PROMISCUITY vs. PATRIOTISM

Two new issues are now part of our national political discussion: the role of religion in our system of government and the role of government in our sexual lives.  The first issue has been raised repeatedly in the Republican Party debates.  We hear contenders for the highest office unabashedly discoursing on how religion has played an important role in their lives and in the nation’s history.  It is a refreshing change in a country where the bare mention of a Creator in school sends atheist parents racing to call the ACLU.  The second issue has been raised by President Obama’s mandate that contraceptives be provided to all, for free.  The icon of the need for free contraceptives is a  woman, not married, who  clearly doesn’t need contraceptives to better schedule the birth of children within a happy home.  Thus we have a national discussion of promiscuity.  There is even a faint hint—though most political commentators flee from it as they would an assassin—that promiscuity is a sin.  What a change in a country where suggesting something is sinful is harshly condemned as intolerant and silenced either by derision or persecution.

Promiscuity is “promiscuous sexual behavior” which means “not restricted to one sexual partner.”[i]  Prostitution is committing sexual acts for a fee.[ii]  The difference is that prostitutes get paid, those who are promiscuous don’t.  Promiscuity is the opposite of Fidelity—the essential foundation of Family.  The Marine Corp motto of “Semper Fidelis” = “Always Faithful” applies to Marriage and Family as much or more than it does to the Marines.  What child wants a promiscuous father?  What child wants a prostitute as a mother?   Who would claim that promiscuity contributes to happy and successful families?  We call those who aid, abet, and prosper from prostitution “pimps.”  What shall we call those who aid, abet and prosper politically from promiscuity?  Certainly they are enemies of Fidelity and Family.  You can’t be for promiscuity and Family.  They are opposites.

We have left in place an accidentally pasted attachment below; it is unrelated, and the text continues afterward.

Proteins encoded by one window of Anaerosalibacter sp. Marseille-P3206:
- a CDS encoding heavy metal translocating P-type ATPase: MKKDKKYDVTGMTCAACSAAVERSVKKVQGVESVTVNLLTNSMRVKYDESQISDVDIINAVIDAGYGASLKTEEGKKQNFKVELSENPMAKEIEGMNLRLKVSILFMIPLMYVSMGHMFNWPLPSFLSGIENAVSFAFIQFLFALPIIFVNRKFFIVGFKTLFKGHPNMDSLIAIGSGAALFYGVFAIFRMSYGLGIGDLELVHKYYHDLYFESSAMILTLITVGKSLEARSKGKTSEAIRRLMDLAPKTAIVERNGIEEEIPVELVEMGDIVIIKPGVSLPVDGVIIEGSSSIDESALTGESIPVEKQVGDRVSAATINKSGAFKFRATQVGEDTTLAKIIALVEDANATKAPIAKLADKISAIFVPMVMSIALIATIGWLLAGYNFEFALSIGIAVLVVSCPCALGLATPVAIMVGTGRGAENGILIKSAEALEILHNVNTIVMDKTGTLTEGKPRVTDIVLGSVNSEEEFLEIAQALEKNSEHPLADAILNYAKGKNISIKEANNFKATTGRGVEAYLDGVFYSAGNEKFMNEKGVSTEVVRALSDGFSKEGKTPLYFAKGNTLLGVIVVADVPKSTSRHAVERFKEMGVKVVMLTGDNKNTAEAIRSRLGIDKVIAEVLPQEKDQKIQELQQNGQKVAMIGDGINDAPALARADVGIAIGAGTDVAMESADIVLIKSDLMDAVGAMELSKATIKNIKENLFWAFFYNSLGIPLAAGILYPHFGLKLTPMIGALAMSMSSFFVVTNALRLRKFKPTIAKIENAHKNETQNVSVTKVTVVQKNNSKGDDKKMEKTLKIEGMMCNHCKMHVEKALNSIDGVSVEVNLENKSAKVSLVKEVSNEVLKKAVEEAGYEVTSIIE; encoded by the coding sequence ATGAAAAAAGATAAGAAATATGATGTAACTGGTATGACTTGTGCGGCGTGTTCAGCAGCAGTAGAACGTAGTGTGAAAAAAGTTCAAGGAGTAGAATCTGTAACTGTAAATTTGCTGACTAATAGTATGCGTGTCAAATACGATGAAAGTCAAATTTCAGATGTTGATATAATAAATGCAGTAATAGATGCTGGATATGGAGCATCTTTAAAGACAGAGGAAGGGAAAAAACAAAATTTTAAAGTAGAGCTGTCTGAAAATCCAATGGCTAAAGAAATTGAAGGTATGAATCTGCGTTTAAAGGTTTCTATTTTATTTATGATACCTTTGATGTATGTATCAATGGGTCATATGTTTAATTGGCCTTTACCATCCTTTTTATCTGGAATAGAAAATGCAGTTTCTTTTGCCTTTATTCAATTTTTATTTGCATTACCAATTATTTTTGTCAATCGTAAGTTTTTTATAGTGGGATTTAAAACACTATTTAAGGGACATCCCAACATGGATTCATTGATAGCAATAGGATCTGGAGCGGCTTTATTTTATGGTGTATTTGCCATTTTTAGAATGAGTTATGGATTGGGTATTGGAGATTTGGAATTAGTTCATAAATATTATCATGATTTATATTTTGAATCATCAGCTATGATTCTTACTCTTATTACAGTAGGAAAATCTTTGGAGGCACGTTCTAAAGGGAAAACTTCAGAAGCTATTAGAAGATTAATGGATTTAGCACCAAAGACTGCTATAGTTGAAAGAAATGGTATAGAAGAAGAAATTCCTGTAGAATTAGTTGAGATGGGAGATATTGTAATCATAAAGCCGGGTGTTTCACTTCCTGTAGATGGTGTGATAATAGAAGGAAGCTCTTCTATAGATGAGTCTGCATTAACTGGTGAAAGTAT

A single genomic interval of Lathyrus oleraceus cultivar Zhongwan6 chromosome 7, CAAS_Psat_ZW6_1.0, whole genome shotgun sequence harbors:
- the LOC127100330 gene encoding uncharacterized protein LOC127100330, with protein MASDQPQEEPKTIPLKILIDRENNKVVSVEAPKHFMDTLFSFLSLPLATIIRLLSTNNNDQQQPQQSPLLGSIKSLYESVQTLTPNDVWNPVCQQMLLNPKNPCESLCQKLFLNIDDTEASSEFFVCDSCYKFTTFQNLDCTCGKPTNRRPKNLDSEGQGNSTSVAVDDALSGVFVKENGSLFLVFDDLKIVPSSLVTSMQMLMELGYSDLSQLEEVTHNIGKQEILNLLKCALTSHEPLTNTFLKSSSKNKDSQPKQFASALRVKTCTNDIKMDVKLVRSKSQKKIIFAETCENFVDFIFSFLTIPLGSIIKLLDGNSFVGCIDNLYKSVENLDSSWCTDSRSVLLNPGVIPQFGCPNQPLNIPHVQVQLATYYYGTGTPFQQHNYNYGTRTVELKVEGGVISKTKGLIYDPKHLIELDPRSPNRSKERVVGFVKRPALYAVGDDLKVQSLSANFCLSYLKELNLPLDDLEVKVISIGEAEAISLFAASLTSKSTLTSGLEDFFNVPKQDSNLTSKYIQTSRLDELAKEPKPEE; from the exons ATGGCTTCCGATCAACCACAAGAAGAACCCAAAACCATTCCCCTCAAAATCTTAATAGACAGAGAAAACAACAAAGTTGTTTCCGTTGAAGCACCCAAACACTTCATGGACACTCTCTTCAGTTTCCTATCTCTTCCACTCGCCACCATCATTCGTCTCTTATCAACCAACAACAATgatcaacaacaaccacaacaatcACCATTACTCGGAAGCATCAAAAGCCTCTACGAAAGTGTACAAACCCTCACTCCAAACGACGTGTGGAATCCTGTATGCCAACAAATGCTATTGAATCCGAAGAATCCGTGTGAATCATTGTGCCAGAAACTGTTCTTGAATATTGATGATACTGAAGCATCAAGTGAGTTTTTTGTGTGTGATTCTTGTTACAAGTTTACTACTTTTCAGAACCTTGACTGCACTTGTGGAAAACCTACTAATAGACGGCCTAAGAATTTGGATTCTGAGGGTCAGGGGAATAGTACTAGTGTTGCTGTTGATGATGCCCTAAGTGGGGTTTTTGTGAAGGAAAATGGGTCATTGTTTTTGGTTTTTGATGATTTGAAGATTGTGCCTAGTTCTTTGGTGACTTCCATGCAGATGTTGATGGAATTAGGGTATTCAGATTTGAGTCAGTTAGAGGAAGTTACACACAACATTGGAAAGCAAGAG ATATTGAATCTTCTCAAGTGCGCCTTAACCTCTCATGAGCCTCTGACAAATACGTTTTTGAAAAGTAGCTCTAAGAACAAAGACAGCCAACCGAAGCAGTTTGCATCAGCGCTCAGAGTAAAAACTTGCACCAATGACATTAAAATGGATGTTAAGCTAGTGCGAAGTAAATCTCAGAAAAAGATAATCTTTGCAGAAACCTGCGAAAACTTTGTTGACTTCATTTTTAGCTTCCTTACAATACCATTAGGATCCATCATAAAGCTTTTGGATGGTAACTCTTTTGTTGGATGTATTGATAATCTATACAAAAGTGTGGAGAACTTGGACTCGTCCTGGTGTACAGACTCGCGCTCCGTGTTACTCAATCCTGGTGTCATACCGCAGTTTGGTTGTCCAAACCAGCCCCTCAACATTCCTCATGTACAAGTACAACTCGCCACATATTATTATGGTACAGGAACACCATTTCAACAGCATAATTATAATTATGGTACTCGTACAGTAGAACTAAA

Does personal immorality undermine a country?  It certainly undermines Marriages and thus Families, the true foundation of any country.  These issues are not new.  In fact they resonate from ancient times when other civilizations faced the same moral decay that worries so many of us today.

In 440 A.D., witnessing the collapse of the once all-powerful Roman Empire “. . . Salvian, a priest from the region of Marseille, addressed the central and difficult questions, ‘Why has God allowed us to become weaker and more miserable than all the [Germanic Gothic] tribal peoples?  Why has he allowed us to be defeated by the barbarians, and subjected to the rule of our enemies’?”  His answer: . “‘We enjoy immodest behavior, the Goths detest it.  We avoid purity; they love it.  Fornication is considered by them to be a crime and a danger, we honour it’.”[iii]

Will failure of Families affect our nation?  One of our great modern historians, Will Durant, who along with his wife Ariel won the Pulitzer Prize for the concluding work of their 11 volume history, The Story of Civilization, reached this most remarkable conclusion about what caused the Roman Empire to fall: